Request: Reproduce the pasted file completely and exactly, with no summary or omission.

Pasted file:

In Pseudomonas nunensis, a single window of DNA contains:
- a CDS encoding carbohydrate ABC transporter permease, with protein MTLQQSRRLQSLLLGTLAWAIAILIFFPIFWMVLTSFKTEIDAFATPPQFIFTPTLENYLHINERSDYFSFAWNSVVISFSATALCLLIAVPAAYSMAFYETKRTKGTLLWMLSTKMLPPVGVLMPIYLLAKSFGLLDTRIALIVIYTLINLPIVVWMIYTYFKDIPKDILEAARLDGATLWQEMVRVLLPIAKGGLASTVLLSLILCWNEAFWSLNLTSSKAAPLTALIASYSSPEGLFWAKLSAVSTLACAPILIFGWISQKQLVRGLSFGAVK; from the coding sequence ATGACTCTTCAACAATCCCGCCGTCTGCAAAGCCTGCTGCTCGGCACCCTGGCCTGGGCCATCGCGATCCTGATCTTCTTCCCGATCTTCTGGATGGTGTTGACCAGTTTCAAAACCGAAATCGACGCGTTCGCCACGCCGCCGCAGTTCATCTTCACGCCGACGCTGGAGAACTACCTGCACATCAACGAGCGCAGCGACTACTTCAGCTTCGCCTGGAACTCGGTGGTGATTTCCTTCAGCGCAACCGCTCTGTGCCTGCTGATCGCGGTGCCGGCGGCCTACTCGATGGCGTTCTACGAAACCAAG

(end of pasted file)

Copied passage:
In Pseudomonas nunensis, a single window of DNA contains:
- a CDS encoding carbohydrate ABC transporter permease, with protein MTLQQSRRLQSLLLGTLAWAIAILIFFPIFWMVLTSFKTEIDAFATPPQFIFTPTLENYLHINERSDYFSFAWNSVVISFSATALCLLIAVPAAYSMAFYETKRTKGTLLWMLSTKMLPPVGVLMPIYLLAKSFGLLDTRIALIVIYTLINLPIVVWMIYTYFKDIPKDILEAARLDGATLWQEMVRVLLPIAKGGLASTVLLSLILCWNEAFWSLNLTSSKAAPLTALIASYSSPEGLFWAKLSAVSTLACAPILIFGWISQKQLVRGLSFGAVK; from the coding sequence ATGACTCTTCAACAATCCCGCCGTCTGCAAAGCCTGCTGCTCGGCACCCTGGCCTGGGCCATCGCGATCCTGATCTTCTTCCCGATCTTCTGGATGGTGTTGACCAGTTTCAAAACCGAAATCGACGCGTTCGCCACGCCGCCGCAGTTCATCTTCACGCCGACGCTGGAGAACTACCTGCACATCAACGAGCGCAGCGACTACTTCAGCTTCGCCTGGAACTCGGTGGTGATTTCCTTCAGCGCAACCGCTCTGTGCCTGCTGATCGCGGTGCCGGCGGCCTACTCGATGGCGTTCTACGAAACCAAG